Project Description

Depression is believed to strongly affect the functional activity of the brain [1]. Thus, the analysis of the neuronal network functioning data, such as fMRI, could provide valuable information for identification of biomarkers of this disease and help to improve the accuracy of diagnosis and the quality of treatment.

As the resolution and acquisition rates of modern medical scanners rise, the need to automatically capture complex spatiotemporal patterns in large imaging arrays suggests using automated approaches to pattern recognition in volumetric images, such as training classification models using deep learning. However, with typically scarce training data, the choice of a particular neural network architecture remains an unresolved issue.

The common approach for the fMRI data processing is the functional connectivity analysis; accessing functional connectivity analysis, the BOLD signal correlations between brain regions implies defined clinical meaning. In other hand, this approach is constrained to particular brain atlas and segmentation method. Deep learning approach for fMRI data analysis can be applied directly to the neuroimaging data without the dimensionality reduction and computation of features according to defined brain atlas.

In the study, we evaluate off-the-shelf building blocks of deep voxelwise neural architectures Recurrent-Convolutional Neural Network [2,3] with the goal of learning robust decision rules in computational psychiatry. To this end, we carry out a series of computational experiments, aiming at the recognition of depression on functional MRI data.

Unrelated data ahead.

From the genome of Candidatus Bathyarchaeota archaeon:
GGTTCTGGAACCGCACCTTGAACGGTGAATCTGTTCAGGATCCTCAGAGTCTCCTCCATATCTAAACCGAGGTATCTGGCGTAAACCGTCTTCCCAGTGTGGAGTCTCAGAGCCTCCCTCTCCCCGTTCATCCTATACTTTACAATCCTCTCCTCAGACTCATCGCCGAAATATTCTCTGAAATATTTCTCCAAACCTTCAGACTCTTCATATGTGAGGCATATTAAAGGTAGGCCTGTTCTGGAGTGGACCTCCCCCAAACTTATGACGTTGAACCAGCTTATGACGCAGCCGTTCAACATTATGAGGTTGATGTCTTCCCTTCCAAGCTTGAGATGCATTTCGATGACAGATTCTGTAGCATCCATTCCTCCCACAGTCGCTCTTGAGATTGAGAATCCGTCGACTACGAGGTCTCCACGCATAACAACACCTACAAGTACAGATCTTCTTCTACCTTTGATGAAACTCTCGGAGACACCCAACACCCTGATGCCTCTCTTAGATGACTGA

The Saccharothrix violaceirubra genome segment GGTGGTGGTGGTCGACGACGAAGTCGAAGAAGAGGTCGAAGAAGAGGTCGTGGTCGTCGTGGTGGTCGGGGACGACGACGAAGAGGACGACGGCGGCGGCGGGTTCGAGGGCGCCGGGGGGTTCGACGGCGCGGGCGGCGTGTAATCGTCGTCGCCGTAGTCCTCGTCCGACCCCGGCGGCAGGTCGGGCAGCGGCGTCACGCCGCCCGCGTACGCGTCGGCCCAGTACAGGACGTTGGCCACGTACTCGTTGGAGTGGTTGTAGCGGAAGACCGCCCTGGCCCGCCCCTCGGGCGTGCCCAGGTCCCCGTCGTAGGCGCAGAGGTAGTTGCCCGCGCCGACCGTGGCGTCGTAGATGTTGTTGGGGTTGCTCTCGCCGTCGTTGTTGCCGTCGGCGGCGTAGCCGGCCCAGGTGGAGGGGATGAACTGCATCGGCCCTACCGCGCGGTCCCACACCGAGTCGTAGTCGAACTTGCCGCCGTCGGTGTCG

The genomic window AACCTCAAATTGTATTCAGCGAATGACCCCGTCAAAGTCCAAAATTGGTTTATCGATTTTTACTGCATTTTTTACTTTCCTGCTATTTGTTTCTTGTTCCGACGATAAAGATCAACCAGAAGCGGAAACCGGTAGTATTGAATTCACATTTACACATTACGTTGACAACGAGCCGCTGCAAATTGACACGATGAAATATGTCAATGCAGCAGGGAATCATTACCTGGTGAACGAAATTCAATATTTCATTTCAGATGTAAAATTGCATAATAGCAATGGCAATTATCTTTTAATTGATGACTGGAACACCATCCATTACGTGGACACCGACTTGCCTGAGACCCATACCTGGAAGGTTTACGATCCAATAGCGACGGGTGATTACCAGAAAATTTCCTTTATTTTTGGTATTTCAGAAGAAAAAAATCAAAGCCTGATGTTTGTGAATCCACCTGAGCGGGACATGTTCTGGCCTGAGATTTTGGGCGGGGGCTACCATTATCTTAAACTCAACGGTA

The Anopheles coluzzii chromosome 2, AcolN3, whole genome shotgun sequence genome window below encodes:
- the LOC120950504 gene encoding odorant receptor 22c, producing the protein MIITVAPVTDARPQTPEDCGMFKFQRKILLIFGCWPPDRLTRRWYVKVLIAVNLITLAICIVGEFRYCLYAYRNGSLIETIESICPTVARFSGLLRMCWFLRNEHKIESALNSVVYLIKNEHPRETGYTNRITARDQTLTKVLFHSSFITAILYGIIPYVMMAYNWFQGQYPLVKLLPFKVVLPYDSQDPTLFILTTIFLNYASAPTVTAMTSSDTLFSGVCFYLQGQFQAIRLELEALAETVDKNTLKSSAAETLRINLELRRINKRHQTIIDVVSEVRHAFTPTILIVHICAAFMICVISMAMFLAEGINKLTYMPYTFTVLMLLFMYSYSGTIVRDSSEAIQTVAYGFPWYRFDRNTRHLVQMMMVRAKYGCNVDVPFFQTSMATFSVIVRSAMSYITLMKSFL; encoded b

Tasks within the project

  • Test different batch size of fMRI sequence for LSTM input (play with the architecture to improve the depression classification accuracy);
  • Interpretation of the model results (retrieve heat map from CNN’s);
  • Compare the model performance to LSTM networks on 2D time series for each brain region;


  1. X. Wang, Y. Ren, and W. Zhang, “Depression disorder classification of fmri data using sparse low-rank functional brain network and graph-based features,” Computational and mathematical methods in medicine, vol. 2017, 2017
  2. P. Bashivan, I. Rish, M. Yeasin, and N. Codella, “Learning representations from eeg with deep recurrent-convolutional neural networks,” arXiv preprint arXiv:1511.06448, 2015.
  3. M. Pominova, A. Artemov, M. Sharaev, E. Kondrateva, A. Cichocki, E. Burnaev, A. Bernstein. Voxelwise 3D Convolutional and Recurrent Neural Networks for Epilepsy and Depression Diagnostics from Structural and Functional MRI Data. Proc. of IEEE International Conference on Data Mining Workshops (ICDMW), p. 299-307, 2018